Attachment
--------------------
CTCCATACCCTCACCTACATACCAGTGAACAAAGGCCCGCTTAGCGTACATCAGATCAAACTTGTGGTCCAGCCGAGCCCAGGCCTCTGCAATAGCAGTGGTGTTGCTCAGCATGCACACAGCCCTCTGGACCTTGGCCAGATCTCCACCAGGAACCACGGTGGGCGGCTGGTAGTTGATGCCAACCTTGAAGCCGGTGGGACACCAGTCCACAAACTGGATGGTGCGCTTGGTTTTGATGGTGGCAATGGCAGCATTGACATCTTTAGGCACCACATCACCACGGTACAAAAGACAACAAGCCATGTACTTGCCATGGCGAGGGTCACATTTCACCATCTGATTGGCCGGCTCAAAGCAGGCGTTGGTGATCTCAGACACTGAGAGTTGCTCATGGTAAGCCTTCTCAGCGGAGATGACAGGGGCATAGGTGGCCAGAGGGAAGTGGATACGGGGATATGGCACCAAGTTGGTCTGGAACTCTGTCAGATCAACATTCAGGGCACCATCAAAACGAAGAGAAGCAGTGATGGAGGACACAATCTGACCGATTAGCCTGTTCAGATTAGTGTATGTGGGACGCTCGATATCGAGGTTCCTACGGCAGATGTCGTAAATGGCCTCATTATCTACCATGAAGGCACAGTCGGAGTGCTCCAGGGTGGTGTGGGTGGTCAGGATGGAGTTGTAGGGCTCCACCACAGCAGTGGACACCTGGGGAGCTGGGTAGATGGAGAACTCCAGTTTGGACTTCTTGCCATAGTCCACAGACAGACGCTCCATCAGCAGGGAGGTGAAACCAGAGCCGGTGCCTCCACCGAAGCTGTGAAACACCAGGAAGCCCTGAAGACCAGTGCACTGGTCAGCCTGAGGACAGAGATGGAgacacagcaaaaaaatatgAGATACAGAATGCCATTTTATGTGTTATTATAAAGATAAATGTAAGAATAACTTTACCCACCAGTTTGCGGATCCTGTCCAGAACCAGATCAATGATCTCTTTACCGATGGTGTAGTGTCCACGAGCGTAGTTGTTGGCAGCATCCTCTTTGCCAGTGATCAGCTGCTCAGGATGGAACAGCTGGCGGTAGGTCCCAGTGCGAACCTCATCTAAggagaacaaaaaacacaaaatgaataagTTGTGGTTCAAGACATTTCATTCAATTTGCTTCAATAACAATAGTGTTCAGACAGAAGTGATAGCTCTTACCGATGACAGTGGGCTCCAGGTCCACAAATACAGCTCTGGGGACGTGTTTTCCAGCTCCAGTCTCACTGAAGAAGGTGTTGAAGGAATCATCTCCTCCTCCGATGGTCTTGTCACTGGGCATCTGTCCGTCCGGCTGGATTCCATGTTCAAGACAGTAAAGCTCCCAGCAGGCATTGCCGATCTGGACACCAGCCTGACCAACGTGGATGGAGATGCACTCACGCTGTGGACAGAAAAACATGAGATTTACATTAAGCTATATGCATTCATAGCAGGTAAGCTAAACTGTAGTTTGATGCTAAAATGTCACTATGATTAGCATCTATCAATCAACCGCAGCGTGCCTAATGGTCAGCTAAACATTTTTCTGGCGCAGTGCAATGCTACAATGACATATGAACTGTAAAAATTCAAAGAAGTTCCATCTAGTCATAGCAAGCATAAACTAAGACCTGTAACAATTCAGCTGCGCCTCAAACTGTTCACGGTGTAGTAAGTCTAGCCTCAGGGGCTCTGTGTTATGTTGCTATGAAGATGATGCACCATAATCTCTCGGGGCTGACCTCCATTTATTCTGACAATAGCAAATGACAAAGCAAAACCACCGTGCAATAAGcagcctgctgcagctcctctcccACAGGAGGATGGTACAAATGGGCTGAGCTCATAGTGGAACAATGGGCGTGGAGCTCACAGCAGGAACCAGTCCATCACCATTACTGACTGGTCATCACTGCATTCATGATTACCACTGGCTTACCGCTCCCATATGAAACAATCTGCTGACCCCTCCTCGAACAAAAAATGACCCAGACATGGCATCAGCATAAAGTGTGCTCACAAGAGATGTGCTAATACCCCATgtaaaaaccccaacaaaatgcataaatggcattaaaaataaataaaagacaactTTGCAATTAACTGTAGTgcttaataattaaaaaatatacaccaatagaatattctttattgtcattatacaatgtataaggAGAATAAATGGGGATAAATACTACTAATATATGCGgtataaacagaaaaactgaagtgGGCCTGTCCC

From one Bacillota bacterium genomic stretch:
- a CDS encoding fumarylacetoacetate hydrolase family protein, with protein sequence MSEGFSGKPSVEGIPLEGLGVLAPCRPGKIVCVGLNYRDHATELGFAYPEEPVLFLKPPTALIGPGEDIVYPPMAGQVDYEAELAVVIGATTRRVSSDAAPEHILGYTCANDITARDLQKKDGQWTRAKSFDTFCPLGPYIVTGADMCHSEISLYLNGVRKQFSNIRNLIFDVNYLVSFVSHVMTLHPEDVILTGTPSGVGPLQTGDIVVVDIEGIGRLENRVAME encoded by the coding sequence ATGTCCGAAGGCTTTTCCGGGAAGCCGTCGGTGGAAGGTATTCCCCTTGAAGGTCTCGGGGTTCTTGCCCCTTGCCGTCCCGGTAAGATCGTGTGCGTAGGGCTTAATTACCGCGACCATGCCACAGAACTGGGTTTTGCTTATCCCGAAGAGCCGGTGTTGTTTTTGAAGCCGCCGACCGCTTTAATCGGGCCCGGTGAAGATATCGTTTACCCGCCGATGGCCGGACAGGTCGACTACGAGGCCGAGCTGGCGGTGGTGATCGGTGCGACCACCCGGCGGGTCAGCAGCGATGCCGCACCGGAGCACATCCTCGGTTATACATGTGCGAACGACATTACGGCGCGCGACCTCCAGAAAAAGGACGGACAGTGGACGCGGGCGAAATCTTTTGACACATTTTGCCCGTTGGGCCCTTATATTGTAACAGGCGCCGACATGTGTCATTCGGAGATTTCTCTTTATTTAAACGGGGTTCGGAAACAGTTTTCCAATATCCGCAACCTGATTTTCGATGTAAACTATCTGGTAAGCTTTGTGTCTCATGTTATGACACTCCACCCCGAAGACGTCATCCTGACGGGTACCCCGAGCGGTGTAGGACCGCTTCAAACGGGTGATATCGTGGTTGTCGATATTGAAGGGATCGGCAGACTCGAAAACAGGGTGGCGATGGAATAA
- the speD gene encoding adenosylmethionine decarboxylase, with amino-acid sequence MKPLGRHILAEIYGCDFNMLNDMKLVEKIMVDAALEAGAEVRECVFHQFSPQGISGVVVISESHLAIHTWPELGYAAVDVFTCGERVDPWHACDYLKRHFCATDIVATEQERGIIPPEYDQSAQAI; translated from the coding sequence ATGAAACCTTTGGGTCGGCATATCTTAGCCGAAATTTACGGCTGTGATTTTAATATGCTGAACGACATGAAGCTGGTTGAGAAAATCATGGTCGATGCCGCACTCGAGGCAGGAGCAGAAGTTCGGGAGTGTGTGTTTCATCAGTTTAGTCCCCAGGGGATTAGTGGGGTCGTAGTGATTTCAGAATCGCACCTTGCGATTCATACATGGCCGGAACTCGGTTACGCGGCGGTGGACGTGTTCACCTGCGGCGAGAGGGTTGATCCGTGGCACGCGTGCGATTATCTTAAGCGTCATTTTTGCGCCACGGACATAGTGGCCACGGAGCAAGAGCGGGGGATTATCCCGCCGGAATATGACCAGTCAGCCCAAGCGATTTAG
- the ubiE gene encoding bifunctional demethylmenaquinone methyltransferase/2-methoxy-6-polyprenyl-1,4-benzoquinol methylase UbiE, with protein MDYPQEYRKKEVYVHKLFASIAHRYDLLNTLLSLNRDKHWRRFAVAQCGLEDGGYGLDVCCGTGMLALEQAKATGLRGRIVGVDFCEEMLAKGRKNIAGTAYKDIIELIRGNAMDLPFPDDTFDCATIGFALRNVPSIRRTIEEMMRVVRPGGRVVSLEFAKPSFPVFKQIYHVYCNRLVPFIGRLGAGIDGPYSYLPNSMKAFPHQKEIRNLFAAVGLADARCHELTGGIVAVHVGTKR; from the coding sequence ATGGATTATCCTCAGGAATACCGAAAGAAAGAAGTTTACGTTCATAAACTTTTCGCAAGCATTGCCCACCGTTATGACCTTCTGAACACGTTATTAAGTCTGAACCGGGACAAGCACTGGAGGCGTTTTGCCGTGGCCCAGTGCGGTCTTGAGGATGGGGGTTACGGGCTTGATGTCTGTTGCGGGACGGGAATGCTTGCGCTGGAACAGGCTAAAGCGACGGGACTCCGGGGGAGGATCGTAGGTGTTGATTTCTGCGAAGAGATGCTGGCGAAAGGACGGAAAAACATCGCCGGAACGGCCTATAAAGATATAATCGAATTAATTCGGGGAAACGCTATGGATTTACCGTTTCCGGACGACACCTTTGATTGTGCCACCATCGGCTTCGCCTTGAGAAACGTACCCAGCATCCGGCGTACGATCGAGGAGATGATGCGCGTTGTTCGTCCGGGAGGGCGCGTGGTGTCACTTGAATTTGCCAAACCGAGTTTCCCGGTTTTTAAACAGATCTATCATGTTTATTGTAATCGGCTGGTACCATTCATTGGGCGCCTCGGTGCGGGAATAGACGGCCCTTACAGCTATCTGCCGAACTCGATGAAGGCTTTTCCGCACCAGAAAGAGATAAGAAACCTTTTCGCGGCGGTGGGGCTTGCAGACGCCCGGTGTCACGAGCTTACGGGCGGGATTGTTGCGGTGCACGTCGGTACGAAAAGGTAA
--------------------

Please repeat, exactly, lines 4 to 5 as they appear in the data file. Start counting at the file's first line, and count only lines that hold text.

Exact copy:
- the speD gene encoding adenosylmethionine decarboxylase, with amino-acid sequence MKPLGRHILAEIYGCDFNMLNDMKLVEKIMVDAALEAGAEVRECVFHQFSPQGISGVVVISESHLAIHTWPELGYAAVDVFTCGERVDPWHACDYLKRHFCATDIVATEQERGIIPPEYDQSAQAI; translated from the coding sequence ATGAAACCTTTGGGTCGGCATATCTTAGCCGAAATTTACGGCTGTGATTTTAATATGCTGAACGACATGAAGCTGGTTGAGAAAATCATGGTCGATGCCGCACTCGAGGCAGGAGCAGAAGTTCGGGAGTGTGTGTTTCATCAGTTTAGTCCCCAGGGGATTAGTGGGGTCGTAGTGATTTCAGAATCGCACCTTGCGATTCATACATGGCCGGAACTCGGTTACGCGGCGGTGGACGTGTTCACCTGCGGCGAGAGGGTTGATCCGTGGCACGCGTGCGATTATCTTAAGCGTCATTTTTGCGCCACGGACATAGTGGCCACGGAGCAAGAGCGGGGGATTATCCCGCCGGAATATGACCAGTCAGCCCAAGCGATTTAG
- the ubiE gene encoding bifunctional demethylmenaquinone methyltransferase/2-methoxy-6-polyprenyl-1,4-benzoquinol methylase UbiE, with protein MDYPQEYRKKEVYVHKLFASIAHRYDLLNTLLSLNRDKHWRRFAVAQCGLEDGGYGLDVCCGTGMLALEQAKATGLRGRIVGVDFCEEMLAKGRKNIAGTAYKDIIELIRGNAMDLPFPDDTFDCATIGFALRNVPSIRRTIEEMMRVVRPGGRVVSLEFAKPSFPVFKQIYHVYCNRLVPFIGRLGAGIDGPYSYLPNSMKAFPHQKEIRNLFAAVGLADARCHELTGGIVAVHVGTKR; from the coding sequence ATGGATTATCCTCAGGAATACCGAAAGAAAGAAGTTTACGTTCATAAACTTTTCGCAAGCATTGCCCACCGTTATGACCTTCTGAACACGTTATTAAGTCTGAACCGGGACAAGCACTGGAGGCGTTTTGCCGTGGCCCAGTGCGGTCTTGAGGATGGGGGTTACGGGCTTGATGTCTGTTGCGGGACGGGAATGCTTGCGCTGGAACAGGCTAAAGCGACGGGACTCCGGGGGAGGATCGTAGGTGTTGATTTCTGCGAAGAGATGCTGGCGAAAGGACGGAAAAACATCGCCGGAACGGCCTATAAAGATATAATCGAATTAATTCGGGGAAACGCTATGGATTTACCGTTTCCGGACGACACCTTTGATTGTGCCACCATCGGCTTCGCCTTGAGAAACGTACCCAGCATCCGGCGTACGATCGAGGAGATGATGCGCGTTGTTCGTCCGGGAGGGCGCGTGGTGTCACTTGAATTTGCCAAACCGAGTTTCCCGGTTTTTAAACAGATCTATCATGTTTATTGTAATCGGCTGGTACCATTCATTGGGCGCCTCGGTGCGGGAATAGACGGCCCTTACAGCTATCTGCCGAACTCGATGAAGGCTTTTCCGCACCAGAAAGAGATAAGAAACCTTTTCGCGGCGGTGGGGCTTGCAGACGCCCGGTGTCACGAGCTTACGGGCGGGATTGTTGCGGTGCACGTCGGTACGAAAAGGTAA